Last week, I received an interesting letter from a California woman who is a long-time fan, like me, of 20-card keno.
She echoed many of the sentiments of Las Vegas video keno players, who contend that the machines simply don’t pay off as they have in the past.
The woman, Sharon, also raised some other interesting observations, based on years of play.
Here are some of her comments, with my responses added.
"I read your column regularly and I agree that something has been done to the 20-card Keno and other keno games at the Chumash Indian Reservation where I play. I play approximately five times per week and have for years. In the past year I would notice a period after new machines were installed when you could not win to save your life. I have patterns (like you) that I have developed over the years that I call my ‘bread and butter patterns.’ We recently had all new Game King machines installed and it seems those patterns have changed and you can’t hit them no matter how long you play or how many times you reset the machine. The casino tells me that they cannot adjust the amount the machine pays out but I have seen the inside of the machines when they open them to reset, and it definitely has numbers for the hold or payout percentages which can be selected."
Sharon, your observations, especially about keno patterns, raises the question of whether the keno game is based on the random selection of 20 numbers out of a possible 80 numbers, or whether the keno software program instead simply determines whether you win or lose.
If it’s the latter, then the keno game has gone the way of the stepper slot. Stepper slots are mechanical reel slots that have a computer program determine the final positioning of the reels, then makes them line up to reflect that outcome.
Thus, if the computer determines the outcome of the spin should be bar, blank and 7 on the payline, that’s what the magnetically-controlled reels will stop on.
It’s possible that the new keno machines work the same way. That is, the computer program will determine the outcome of the game, and the game will simply place the numbers accordingly.
Game makers may say that, since the outcome is random, it doesn’t matter that 20 numbers aren’t drawn randomly. I disagree for two reasons.
First, if these games are supposed to follow the same probabilities of a live keno game, as they’re supposed to in Nevada, then the criteria for determining the outcome comes into question, since it’s based on a cryptic software program that no one can figure out.
Secondly, removing the random draw of 20 numbers more dramatically affects 20-card Keno players. Here’s how: If you mark seven solid 7-spots "underneath" any given eight numbers, you should be able to hit a solid 7-spot (along with seven 6-of-7 payoffs) at the same frequency as you would catch seven of eight numbers.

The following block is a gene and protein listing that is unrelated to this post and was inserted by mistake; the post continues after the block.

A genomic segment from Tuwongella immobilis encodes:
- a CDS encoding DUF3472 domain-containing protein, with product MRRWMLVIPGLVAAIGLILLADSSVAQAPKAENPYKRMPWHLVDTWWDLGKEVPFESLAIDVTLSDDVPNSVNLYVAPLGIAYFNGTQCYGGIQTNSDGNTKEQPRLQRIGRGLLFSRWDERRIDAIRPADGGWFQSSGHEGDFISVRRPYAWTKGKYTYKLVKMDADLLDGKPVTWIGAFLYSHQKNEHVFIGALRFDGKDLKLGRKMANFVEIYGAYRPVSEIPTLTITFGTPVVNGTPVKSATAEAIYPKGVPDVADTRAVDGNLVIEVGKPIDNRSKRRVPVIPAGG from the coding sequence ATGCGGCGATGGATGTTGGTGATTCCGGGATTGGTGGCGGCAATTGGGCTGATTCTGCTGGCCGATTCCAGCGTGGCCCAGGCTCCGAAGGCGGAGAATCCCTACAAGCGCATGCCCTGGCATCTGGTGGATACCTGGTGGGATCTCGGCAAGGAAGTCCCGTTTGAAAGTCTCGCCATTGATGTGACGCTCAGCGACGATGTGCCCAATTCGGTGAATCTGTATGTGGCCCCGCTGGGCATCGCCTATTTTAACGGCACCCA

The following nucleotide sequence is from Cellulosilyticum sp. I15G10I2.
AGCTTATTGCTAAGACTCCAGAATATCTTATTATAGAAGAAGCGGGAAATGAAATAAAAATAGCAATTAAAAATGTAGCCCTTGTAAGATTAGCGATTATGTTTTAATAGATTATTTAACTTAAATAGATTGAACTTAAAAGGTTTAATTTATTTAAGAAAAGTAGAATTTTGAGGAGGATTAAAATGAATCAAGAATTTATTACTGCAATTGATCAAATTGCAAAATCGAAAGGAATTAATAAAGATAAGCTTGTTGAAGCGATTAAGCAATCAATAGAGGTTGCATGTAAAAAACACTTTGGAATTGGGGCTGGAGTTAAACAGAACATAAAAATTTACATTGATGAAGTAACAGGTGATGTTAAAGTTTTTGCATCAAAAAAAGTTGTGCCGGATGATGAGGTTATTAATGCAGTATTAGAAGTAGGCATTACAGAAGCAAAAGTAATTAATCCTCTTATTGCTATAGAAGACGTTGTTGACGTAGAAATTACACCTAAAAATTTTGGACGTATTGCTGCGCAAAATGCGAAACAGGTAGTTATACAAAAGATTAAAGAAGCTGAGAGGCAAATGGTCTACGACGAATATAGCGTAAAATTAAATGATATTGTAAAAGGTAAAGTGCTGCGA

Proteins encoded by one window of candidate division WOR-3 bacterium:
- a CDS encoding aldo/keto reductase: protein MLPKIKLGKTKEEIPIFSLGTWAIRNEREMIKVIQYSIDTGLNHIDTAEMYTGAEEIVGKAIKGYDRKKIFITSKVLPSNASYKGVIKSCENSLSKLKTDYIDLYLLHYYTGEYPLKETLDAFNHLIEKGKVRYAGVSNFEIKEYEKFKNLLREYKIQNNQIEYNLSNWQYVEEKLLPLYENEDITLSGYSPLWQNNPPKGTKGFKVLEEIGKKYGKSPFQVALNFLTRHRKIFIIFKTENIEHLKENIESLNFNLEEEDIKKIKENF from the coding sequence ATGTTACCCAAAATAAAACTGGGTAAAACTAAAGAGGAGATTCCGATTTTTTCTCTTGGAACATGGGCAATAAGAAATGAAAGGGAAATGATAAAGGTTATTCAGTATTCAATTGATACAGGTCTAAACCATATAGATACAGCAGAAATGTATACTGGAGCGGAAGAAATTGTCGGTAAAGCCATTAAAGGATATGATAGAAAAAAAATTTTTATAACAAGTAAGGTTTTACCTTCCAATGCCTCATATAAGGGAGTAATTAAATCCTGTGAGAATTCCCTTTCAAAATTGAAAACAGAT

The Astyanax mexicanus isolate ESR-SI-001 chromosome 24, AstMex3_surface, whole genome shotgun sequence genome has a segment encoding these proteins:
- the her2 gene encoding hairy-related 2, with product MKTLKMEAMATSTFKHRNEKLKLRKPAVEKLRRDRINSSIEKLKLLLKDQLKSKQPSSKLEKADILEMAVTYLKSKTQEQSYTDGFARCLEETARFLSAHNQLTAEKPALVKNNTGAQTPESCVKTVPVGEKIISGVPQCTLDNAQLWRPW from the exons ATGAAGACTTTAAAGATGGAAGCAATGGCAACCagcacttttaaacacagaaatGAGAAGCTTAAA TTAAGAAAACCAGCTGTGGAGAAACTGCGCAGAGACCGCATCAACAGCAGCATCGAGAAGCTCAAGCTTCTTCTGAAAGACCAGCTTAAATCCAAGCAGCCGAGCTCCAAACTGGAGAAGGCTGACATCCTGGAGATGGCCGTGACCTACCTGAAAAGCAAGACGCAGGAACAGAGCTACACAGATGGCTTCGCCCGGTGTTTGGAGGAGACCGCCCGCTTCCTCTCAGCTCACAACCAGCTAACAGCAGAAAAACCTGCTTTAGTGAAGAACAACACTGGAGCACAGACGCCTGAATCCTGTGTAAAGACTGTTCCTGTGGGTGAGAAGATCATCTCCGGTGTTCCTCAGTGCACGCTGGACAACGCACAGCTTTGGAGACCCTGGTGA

It no longer seems to work that way. In fact, I’ve taken a whole row of 10 numbers and marked 20 different 7-spot tickets, only to have the game stop dropping numbers into that row. Now, if the 20 drawn numbers are truly random, there’s no reason to believe a row would be singled out for absolutely no play.
As far as re-setting the machine by a technician, that’s not supposed to happen in Nevada. Supposedly, the casino would have to change out the computer chips in order to change the payback percentage or hit frequency.
I don’t know what the requirements are in California, but unless it’s some type of server-based system (like the one in the new ARIA casino), I can’t imagine that the casino can flip a switch and change the dynamics of the game.
I will try to get further info on the operation of California machines. Now, a few more of Sharon’s comments:
"We used to see jackpots all around us all the time and now go all day and no one hits a jackpot … I used to hit between $400 and $800 every other time I went. Now, I can’t hit anything no matter how much money I put into the machines or how many machines I play in the same day. I used to play all day on $200 and end up with some of it, even if I did not hit a solid number. Now, I have put over $1,000 in a day in the machines and moved to different machines and nothing works. I don’t think the casinos realize they are hurting themselves as the daily player will cut back and others cut back and then they tighten the machines again so they keep making the same money and we feel they are cheating and robbing us by setting the machines so tight."
Thanks, Sharon, for sharing your experiences, which unfortunately mirror the complaints of many players here in Las Vegas as well.
If the operators have, in fact, changed how the keno game is played, I’m hopeful they will at some point see the light and return the game to a "true" keno game. Perhaps regulators at some point will step in and require licensees to adhere to the requirement that video keno follow the probabilities of live keno.
If not, then maybe the only true keno game is the live one, and it will become a matter of actually marking 20 keno tickets, and watching the numbers actually fall into your patterns.